Information & subscriber reservations: 510.558.1381

PERFORMANCE CALENDAR

Thu Fri Sat Sun
July 13
8pm
Preview 
PWYC 
14
8pm
Preview 
PWYC 
15
8pm
Opening 
16
5pm
Talkback 
20
8pm
PWYC 
21
8pm
22
8pm
23
5pm
27
8pm
PWYC 
28
8pm
29
8pm
30
5pm
Aug 3
8pm
PWYC 
4
8pm
5
8pm
6
5pm
Talkback 
10
8pm
PWYC 
11
8pm
12
8pm
13
5pm

RUNNING TIME

75 minutes without intermission
minimum suggested age: 12
Due to the intimacy of the performance space, we cannot allow children under the age of 7.

‘TL;DR: THELMA LOUISE; DYKE REMIX’ Book and Lyrics by EllaRose Chary

“TL;DR: Thelma Louise; Dyke Remix” is a parody sequel, queer rock musical that asks the question “why do strong female characters always gotta die?” and turns the death as freedom narrative for women on its head. It starts mid-air in a Thunderbird convertible suspended over the Grand Canyon.

Starring Alison Lea Bender (Academia Nuts NYMF) and COURTNEY DANIELS (Shrek; National Tour) as T and L, TL;DR is backed by a band of badass rockstars. Loud and proud, TL;DR resists the idea that queer/lesbian narratives have to live in subtext and defies the “bury your gays” trope by giving our heroines the ending they deserve. TL;DR takes on the patriarchy, the gaytriarchy, and anything else standing in the way of T and L’s love.

TL;DR has a book and lyrics by EllaRose Chary and music and lyrics by Brandon James Gwinn (Dramatist Guild Fellows, Ars Nova Uncharted Residents, Feinstein’s/54 Below). The production is directed by Sash Bischoff (BWAY The Visit, On The Town, How to Succeed) and musically directed by ELLEN WINTER. The production features Scenic Design by Ann Beyersdorfer, Costume Design by JUSTIN NAKO, and is managed by CHRISTINE J. COLONNA. The band features SAM KASETA (Bass), WES RUIZ (Drums), and JULIET GARRETT (Guitar). NATE BERTONE produces the production.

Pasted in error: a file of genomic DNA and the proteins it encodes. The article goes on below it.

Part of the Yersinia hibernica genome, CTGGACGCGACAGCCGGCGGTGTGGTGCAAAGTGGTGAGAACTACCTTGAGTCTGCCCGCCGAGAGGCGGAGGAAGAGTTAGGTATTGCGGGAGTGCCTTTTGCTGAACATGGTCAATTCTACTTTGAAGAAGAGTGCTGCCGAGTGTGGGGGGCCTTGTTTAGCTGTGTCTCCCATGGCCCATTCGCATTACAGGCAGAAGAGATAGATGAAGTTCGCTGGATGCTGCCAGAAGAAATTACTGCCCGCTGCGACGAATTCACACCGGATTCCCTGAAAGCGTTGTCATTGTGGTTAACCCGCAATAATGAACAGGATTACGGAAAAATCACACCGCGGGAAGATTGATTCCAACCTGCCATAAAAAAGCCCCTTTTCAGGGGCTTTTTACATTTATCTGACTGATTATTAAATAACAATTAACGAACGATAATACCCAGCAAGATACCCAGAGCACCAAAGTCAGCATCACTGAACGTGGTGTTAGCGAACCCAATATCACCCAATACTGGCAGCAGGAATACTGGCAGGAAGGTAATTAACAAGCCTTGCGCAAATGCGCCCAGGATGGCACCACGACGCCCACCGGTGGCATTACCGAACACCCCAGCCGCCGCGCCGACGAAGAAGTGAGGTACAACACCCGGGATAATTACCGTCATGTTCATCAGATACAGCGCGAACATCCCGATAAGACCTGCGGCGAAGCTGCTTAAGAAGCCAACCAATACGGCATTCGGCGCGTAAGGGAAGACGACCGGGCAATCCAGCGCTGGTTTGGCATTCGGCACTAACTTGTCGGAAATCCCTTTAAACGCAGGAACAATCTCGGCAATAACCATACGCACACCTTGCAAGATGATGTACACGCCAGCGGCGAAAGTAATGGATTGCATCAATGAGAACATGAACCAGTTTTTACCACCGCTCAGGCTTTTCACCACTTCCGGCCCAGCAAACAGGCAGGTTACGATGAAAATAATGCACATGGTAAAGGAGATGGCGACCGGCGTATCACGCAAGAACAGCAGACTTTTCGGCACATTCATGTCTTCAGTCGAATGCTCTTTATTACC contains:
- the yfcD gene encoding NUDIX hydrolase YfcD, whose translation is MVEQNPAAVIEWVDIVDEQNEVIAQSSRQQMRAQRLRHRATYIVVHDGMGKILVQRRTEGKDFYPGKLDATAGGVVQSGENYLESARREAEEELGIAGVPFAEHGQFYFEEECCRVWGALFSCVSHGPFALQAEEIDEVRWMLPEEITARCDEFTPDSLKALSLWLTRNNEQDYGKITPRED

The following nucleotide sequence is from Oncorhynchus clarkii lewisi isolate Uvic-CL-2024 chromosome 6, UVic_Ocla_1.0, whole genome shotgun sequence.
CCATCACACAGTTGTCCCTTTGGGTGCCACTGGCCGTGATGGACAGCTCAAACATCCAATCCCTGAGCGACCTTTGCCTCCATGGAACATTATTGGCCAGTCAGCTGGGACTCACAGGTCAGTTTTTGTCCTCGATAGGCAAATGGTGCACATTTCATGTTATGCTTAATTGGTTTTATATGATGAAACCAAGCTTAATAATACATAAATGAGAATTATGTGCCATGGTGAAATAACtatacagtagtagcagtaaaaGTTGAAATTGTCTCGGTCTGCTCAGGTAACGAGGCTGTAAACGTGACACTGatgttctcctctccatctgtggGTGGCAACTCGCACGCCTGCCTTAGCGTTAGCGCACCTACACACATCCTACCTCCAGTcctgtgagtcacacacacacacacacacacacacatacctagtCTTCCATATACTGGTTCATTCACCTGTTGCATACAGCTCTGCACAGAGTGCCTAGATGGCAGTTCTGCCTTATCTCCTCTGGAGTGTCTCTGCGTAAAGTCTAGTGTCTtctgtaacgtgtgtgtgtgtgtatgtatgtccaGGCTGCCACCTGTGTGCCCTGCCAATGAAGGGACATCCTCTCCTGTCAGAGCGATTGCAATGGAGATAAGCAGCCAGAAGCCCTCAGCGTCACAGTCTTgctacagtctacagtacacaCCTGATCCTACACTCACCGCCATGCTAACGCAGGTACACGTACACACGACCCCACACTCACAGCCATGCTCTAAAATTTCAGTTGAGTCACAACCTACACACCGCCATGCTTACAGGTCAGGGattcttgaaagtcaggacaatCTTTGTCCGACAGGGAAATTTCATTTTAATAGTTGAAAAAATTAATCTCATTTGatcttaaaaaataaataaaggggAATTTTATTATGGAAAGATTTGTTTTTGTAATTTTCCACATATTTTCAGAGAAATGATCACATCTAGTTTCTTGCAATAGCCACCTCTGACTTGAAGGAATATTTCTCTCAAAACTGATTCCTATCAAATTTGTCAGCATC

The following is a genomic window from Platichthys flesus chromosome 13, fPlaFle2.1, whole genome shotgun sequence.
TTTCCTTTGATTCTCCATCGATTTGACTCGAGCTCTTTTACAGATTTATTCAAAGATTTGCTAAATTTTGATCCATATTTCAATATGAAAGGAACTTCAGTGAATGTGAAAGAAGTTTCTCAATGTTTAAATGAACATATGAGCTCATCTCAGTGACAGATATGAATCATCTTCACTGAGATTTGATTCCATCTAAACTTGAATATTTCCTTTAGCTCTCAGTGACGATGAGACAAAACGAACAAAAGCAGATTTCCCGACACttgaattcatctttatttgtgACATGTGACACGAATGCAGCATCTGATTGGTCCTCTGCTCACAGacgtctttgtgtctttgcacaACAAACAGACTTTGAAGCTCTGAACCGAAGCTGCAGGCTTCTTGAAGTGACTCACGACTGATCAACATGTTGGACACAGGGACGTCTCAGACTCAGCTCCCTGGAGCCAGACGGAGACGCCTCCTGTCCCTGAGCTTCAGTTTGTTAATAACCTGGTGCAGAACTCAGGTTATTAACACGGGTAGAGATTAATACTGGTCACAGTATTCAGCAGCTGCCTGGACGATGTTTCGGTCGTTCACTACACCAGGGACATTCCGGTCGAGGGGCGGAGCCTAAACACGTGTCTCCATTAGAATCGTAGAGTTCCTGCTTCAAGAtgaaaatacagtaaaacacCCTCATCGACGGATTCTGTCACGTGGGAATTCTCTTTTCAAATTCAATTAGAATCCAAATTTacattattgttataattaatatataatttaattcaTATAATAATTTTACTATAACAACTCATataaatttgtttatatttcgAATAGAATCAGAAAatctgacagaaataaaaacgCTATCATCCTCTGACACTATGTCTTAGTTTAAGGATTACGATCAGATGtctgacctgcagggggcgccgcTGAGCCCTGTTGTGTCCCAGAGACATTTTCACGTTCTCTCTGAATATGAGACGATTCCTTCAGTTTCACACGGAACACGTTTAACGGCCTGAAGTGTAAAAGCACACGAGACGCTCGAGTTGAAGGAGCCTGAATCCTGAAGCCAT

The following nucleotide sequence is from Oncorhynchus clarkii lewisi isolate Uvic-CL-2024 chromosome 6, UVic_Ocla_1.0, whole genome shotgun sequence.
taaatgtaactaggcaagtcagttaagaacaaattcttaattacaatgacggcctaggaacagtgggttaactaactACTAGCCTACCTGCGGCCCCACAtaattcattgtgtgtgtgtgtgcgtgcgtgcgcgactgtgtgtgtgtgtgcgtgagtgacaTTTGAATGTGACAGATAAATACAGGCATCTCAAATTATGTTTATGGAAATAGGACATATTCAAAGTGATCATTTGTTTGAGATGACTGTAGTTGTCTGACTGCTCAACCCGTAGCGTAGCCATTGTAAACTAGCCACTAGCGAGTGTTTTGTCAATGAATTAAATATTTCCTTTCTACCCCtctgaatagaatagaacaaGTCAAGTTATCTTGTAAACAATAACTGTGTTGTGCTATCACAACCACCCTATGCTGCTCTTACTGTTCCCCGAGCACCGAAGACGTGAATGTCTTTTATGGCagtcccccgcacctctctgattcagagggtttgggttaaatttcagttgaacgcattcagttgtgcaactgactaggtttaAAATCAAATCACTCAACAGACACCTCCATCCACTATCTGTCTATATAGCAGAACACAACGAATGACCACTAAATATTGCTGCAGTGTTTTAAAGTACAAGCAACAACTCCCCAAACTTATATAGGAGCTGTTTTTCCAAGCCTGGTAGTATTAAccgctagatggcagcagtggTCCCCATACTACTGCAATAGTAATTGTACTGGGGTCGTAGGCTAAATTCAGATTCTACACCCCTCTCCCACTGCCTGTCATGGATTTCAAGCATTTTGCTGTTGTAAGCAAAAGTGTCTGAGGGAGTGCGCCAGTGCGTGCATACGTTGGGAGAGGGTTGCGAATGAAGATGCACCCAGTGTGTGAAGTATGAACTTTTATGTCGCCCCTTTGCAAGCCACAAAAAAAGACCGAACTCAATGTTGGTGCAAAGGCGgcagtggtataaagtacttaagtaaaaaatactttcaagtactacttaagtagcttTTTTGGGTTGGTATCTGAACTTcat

This show is being produced as part of The Tank’s annual PrideFest 2017! Over the course of two weeks, The Tank is opening the floor to a wide variety of performances and discussions surrounding the topics of sexuality, gender, and equality. The works presented will celebrate this community, address challenges that are still faced as we strive for equal civil rights, and evoke or give way to new ideas and perceptions on how we define ourselves, individually, within our own community, and in the global community at large. Whether through unity or discordance, these performances and discussions, workshops and forums, ought to shed light on the dynamic individuals and groups who make up the vibrant LGBTQIAP community.

For tickets and more information, visit www.thetanknyc.org. Performances are July 6, 2017, 9:30 p.m., July 7, 2017, 7 p.m., July 14, 2017, 7 p.m., and July 15, 2017, 9:30 p.m.  From Broadway World.